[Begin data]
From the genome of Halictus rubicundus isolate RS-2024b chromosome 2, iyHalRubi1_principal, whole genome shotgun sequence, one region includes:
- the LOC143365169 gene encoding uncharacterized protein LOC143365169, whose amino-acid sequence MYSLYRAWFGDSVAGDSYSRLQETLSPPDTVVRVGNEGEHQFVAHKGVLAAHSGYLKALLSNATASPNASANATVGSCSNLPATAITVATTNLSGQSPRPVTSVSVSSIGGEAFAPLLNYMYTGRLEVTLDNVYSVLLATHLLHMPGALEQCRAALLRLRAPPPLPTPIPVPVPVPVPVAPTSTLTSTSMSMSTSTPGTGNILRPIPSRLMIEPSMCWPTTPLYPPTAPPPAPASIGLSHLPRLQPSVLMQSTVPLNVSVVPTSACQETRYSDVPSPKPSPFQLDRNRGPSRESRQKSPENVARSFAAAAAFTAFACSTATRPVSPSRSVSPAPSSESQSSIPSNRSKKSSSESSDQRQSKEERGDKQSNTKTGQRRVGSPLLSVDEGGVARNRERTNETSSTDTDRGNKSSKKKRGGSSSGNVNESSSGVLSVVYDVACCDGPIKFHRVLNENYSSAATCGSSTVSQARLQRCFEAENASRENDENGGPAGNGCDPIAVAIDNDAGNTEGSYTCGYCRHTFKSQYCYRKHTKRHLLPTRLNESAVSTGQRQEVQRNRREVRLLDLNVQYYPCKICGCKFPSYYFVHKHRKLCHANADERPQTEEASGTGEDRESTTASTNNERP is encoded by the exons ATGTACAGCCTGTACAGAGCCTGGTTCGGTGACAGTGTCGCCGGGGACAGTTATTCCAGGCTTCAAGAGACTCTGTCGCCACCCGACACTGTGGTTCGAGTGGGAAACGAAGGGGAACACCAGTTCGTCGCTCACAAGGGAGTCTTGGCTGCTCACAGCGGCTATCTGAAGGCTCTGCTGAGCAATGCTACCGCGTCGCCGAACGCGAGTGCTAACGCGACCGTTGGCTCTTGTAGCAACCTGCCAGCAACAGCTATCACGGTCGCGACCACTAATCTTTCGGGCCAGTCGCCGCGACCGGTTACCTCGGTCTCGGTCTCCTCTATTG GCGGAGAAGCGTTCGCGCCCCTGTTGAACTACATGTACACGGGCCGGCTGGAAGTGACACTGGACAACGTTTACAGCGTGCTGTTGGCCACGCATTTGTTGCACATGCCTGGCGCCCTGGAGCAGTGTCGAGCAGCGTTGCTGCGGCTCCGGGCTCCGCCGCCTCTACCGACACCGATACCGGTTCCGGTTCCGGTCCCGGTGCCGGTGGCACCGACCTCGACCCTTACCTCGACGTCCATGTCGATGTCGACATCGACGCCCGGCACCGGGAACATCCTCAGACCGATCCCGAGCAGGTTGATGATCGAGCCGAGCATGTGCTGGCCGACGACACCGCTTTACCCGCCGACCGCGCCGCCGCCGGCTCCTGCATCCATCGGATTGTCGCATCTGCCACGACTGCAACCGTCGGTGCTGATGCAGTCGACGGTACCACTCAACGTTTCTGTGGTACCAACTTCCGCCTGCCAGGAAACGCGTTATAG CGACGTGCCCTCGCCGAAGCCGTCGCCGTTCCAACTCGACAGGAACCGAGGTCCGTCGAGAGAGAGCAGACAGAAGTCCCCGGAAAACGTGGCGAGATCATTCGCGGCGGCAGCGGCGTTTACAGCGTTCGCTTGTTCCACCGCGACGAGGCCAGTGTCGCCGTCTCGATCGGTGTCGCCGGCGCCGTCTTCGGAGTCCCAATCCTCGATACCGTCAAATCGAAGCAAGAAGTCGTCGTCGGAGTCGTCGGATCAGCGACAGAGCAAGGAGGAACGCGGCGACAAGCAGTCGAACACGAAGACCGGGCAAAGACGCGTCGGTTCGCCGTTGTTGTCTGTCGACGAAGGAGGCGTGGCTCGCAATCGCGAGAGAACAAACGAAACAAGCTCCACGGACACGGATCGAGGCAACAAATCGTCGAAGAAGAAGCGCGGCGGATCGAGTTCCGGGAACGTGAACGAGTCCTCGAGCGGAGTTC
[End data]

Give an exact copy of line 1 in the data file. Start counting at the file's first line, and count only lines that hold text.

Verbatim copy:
From the genome of Halictus rubicundus isolate RS-2024b chromosome 2, iyHalRubi1_principal, whole genome shotgun sequence, one region includes: